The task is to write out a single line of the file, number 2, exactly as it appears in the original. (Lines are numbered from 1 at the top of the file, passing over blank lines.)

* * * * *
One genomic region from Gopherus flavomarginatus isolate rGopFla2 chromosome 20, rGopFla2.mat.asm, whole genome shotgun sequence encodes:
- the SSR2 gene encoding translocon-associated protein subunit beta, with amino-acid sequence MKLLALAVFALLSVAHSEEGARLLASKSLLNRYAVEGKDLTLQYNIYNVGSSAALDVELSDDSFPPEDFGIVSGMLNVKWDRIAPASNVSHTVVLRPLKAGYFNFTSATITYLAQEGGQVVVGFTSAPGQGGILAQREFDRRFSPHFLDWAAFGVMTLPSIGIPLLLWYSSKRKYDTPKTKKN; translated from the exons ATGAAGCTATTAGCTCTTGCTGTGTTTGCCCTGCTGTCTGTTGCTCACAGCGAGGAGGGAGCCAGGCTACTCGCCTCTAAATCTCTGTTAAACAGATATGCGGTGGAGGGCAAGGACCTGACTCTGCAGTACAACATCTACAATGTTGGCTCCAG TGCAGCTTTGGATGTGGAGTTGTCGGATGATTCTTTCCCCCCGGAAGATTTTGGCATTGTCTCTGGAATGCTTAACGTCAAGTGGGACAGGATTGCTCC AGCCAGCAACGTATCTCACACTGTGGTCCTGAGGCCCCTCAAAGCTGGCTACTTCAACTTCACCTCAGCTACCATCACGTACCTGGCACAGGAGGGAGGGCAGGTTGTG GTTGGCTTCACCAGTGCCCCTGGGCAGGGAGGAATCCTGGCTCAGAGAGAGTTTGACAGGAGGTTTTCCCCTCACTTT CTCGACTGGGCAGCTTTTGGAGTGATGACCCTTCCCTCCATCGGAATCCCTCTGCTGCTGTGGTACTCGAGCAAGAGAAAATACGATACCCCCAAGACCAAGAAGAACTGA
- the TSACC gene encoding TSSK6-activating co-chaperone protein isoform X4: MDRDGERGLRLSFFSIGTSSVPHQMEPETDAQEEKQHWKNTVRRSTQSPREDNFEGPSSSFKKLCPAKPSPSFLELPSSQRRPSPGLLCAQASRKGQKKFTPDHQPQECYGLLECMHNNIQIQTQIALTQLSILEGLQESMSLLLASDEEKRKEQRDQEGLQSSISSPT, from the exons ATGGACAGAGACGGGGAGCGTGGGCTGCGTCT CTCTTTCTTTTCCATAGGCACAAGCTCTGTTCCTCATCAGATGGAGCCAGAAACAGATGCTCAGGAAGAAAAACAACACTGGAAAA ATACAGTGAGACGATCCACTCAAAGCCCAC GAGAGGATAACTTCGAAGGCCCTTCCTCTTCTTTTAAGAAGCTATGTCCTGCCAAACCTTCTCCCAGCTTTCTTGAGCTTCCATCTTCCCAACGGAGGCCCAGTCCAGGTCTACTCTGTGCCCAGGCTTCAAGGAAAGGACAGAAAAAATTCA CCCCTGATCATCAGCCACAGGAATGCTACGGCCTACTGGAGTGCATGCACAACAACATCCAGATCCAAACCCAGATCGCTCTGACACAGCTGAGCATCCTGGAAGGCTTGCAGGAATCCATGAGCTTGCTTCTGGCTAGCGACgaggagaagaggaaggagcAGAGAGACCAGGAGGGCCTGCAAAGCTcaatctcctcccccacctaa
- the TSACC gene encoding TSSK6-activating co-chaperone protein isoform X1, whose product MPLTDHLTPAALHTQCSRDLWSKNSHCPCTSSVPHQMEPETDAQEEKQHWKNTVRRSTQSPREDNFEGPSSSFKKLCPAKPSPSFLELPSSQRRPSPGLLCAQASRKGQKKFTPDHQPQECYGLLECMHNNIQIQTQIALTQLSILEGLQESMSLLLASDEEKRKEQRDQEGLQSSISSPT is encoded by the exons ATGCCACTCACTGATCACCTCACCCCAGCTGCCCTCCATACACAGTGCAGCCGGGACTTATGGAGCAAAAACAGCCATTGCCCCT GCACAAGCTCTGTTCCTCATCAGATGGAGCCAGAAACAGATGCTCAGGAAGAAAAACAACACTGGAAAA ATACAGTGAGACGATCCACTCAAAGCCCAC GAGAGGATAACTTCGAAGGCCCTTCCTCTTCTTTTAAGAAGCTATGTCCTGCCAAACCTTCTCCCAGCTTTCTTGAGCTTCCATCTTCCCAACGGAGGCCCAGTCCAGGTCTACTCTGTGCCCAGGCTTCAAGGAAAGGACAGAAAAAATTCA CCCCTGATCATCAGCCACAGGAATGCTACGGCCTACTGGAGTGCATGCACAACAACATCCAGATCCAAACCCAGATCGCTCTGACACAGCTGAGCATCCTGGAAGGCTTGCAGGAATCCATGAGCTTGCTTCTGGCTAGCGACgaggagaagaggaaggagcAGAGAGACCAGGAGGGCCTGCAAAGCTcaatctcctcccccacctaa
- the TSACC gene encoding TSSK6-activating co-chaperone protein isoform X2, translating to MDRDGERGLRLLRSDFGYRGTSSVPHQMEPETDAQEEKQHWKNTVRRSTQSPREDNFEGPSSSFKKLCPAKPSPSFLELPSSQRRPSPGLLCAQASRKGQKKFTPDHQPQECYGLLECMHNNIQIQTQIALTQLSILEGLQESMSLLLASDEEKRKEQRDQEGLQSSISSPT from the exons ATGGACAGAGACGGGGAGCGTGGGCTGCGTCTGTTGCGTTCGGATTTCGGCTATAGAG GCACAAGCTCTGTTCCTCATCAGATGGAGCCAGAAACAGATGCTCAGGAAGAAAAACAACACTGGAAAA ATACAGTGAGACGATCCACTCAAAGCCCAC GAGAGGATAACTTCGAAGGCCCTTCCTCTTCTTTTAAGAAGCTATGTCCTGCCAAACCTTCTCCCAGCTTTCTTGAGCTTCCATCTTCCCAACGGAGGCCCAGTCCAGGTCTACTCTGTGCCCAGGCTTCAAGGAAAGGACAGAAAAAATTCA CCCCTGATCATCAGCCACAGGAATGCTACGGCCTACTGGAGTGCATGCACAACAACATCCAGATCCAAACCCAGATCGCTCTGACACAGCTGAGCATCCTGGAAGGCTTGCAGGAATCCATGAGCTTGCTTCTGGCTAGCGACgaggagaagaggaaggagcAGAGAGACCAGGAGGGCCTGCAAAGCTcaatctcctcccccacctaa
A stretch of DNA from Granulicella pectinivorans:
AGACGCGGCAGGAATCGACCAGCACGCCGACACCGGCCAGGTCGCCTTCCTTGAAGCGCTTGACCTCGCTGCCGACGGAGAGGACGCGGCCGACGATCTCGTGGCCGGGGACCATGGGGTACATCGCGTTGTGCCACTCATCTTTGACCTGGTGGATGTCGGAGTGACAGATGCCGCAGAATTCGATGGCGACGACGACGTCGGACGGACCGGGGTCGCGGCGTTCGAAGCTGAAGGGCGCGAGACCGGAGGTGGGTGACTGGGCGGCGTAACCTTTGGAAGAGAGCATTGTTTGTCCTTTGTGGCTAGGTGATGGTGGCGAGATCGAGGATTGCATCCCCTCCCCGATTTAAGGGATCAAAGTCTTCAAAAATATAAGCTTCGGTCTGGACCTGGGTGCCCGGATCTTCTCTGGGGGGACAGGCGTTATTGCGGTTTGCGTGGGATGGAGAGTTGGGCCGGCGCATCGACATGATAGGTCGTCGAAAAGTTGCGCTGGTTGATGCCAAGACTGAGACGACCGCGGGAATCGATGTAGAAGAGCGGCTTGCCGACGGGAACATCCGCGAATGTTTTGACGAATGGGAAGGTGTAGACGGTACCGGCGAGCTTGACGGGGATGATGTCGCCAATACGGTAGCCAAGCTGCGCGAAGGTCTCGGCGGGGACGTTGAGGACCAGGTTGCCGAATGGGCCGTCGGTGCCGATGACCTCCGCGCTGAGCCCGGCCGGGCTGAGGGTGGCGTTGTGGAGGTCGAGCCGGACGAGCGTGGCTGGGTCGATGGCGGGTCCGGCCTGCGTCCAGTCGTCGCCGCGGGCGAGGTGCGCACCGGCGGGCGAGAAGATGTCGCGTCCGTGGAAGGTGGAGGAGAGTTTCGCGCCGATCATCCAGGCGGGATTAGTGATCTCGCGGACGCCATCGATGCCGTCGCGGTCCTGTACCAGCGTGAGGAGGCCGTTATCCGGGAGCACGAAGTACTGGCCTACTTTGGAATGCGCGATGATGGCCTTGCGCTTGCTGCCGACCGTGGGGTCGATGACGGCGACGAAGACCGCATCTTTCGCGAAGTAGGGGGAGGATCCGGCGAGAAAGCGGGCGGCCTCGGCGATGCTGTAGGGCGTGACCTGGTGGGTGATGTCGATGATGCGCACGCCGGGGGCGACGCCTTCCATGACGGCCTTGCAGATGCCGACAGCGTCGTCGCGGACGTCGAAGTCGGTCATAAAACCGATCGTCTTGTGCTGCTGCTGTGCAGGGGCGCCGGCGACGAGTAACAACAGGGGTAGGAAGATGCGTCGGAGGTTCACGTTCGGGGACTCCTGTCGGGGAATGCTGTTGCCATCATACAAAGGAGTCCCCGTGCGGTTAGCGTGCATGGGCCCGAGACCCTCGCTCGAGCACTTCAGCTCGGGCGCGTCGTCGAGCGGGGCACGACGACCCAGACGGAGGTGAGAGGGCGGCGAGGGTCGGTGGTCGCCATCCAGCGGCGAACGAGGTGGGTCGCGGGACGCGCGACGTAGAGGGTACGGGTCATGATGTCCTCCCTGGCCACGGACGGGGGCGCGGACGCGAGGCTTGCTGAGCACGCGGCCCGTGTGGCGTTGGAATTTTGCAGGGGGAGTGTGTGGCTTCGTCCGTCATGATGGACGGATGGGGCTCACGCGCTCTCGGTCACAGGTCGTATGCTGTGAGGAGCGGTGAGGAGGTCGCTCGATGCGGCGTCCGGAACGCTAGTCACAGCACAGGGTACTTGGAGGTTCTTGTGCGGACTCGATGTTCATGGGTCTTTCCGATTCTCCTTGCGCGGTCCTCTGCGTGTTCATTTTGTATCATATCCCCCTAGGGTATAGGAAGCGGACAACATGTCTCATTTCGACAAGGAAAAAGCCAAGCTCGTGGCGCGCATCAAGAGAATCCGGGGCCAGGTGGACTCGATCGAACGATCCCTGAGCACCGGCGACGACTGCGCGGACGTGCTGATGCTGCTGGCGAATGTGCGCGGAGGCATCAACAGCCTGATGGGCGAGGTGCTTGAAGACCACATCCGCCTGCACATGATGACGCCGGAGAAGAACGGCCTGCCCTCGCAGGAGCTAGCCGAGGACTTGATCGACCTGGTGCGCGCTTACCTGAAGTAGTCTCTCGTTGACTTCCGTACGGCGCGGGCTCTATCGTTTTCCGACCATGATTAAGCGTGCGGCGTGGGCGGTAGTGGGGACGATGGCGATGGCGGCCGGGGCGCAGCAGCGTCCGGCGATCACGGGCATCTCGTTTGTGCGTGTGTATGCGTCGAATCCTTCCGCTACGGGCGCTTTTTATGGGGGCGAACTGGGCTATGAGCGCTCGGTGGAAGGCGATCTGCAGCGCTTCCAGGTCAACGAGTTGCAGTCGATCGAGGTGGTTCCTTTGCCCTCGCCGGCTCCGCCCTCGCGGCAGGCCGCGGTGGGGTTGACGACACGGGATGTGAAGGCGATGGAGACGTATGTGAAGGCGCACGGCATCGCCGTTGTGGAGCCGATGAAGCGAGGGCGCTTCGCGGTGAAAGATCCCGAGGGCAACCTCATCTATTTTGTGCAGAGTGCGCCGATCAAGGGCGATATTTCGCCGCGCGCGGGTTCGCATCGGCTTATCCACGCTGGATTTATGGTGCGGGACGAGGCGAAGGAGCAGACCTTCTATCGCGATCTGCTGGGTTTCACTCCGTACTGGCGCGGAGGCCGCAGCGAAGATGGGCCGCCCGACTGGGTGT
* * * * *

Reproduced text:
- the SSR2 gene encoding translocon-associated protein subunit beta, with amino-acid sequence MKLLALAVFALLSVAHSEEGARLLASKSLLNRYAVEGKDLTLQYNIYNVGSSAALDVELSDDSFPPEDFGIVSGMLNVKWDRIAPASNVSHTVVLRPLKAGYFNFTSATITYLAQEGGQVVVGFTSAPGQGGILAQREFDRRFSPHFLDWAAFGVMTLPSIGIPLLLWYSSKRKYDTPKTKKN; translated from the exons ATGAAGCTATTAGCTCTTGCTGTGTTTGCCCTGCTGTCTGTTGCTCACAGCGAGGAGGGAGCCAGGCTACTCGCCTCTAAATCTCTGTTAAACAGATATGCGGTGGAGGGCAAGGACCTGACTCTGCAGTACAACATCTACAATGTTGGCTCCAG TGCAGCTTTGGATGTGGAGTTGTCGGATGATTCTTTCCCCCCGGAAGATTTTGGCATTGTCTCTGGAATGCTTAACGTCAAGTGGGACAGGATTGCTCC AGCCAGCAACGTATCTCACACTGTGGTCCTGAGGCCCCTCAAAGCTGGCTACTTCAACTTCACCTCAGCTACCATCACGTACCTGGCACAGGAGGGAGGGCAGGTTGTG GTTGGCTTCACCAGTGCCCCTGGGCAGGGAGGAATCCTGGCTCAGAGAGAGTTTGACAGGAGGTTTTCCCCTCACTTT CTCGACTGGGCAGCTTTTGGAGTGATGACCCTTCCCTCCATCGGAATCCCTCTGCTGCTGTGGTACTCGAGCAAGAGAAAATACGATACCCCCAAGACCAAGAAGAACTGA